For dozens of ski-resort operations, golf courses provide a way to draw summer visitors. Like the ski industry, the golf business has been thinking of ways to emerge stronger from the country’s economic downturn. Home to Schuss Mountain and Summit Mountain ski areas in the winter, Shanty Creek Resorts near Traverse City, Mich., has made a summertime name for itself through innovations to make golf easier and more fun.

The Shanty Creek golf course in Michigan.

At the forefront of a national initiative by the PGA of America called “Golf 2.0,” Shanty Creek has added an 8-inch hole, along with the standard 4.25-inch one, on each green at the Summit course, one of its four 18-hole layouts. The resort has also created forward teeing areas, so children or beginners of any age can play every Summit hole as a par 3.

 Golf can be a great game to play with the whole family.

“We are definitely trying to set a trend,” said Brian Kautz, PGA professional and director of golf at Shanty Creek. “For me personally coming from the golf side and not the ski side, when you are here in the wintertime, there are kids everywhere, but in the summertime, it hadn’t been that way. I think we’re making an impact though. Once the kids are out of school, a lot of people are looking at it and taking the kids.”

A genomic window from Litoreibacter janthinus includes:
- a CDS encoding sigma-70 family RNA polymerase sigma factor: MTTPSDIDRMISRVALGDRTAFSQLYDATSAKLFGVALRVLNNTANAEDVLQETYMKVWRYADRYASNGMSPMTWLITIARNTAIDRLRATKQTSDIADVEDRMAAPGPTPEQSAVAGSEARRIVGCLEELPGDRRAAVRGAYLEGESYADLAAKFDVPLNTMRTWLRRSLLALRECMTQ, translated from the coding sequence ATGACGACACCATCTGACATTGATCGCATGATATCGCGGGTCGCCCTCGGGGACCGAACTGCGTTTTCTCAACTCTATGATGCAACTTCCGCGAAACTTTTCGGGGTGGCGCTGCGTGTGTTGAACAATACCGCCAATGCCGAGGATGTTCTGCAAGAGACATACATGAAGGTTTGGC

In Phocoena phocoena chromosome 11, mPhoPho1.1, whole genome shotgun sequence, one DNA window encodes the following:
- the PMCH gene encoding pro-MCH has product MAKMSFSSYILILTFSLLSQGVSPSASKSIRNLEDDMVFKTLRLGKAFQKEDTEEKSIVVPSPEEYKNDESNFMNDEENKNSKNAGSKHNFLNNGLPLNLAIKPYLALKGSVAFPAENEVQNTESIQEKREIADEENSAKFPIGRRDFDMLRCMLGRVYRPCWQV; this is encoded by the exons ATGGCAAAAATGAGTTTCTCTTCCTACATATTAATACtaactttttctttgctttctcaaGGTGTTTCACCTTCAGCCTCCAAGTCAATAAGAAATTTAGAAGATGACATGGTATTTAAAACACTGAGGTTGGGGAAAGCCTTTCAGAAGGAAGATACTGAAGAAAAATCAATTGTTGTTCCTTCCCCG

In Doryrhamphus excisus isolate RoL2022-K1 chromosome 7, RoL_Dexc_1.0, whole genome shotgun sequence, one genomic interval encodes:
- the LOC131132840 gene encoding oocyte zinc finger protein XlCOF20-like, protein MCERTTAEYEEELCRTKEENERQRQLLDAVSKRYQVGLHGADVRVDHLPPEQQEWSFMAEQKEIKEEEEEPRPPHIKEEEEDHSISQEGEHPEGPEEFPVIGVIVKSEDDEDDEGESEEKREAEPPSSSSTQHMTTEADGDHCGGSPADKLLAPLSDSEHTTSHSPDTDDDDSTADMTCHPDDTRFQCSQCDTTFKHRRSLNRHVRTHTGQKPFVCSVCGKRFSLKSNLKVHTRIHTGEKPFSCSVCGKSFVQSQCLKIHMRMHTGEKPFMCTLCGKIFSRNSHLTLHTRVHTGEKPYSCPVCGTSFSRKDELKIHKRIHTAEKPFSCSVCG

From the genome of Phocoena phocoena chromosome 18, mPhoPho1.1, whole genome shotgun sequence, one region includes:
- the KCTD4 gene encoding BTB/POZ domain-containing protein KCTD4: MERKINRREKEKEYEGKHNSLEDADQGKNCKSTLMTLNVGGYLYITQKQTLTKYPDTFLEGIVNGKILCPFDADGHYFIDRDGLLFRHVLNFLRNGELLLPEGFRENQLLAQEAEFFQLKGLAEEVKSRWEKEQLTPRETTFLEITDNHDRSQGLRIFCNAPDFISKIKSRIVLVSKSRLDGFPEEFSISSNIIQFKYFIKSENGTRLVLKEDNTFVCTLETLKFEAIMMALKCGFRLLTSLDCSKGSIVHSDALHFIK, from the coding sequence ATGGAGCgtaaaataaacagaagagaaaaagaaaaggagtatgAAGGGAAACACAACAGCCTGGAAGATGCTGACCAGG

8 inch holes at Shanty Creek.

“The bottom line for a lot of kids with golf is making it fun and allowing them success like in any sport or endeavor,” said Bob Baldassari, national director of youth golf development for the PGA of America. “Using the skiing analogy, it’s like taking them out and putting them on a double-black diamond and saying, ‘skiing is fun, go get it.’ Instead, you want to get them on an appropriate level for their experience and ability.”

 Shanty creek is beautiful in the summer months.

Kautz admitted that a few golf traditionalists initially balked at the idea of bigger holes. However, Shanty Creek’s Summit course setup still allows for regular play, because the greens are large enough to accommodate both holes. The resort uses two different flagstick lengths, so golfers in the fairway can aim for the hole size they are using that day. In fact, golfers of varying abilities in the same group can easily play to different holes.

Big Cups at Shanty Creek make it easier for beginners to compete.

Photo by Brian Walters

Summer 18-hole rounds (through Sept. 15) on the Summit course cost from $44 to $24 depending on the time of day. Summit course fall rounds (Sept. 16- Oct. 20) range from $38 to $18. Once the golf clubs are put away for the winter, ski season at Shanty Creek typically runs from late-November to mid-March. The resort has a total of 55 ski runs on its two mountains.

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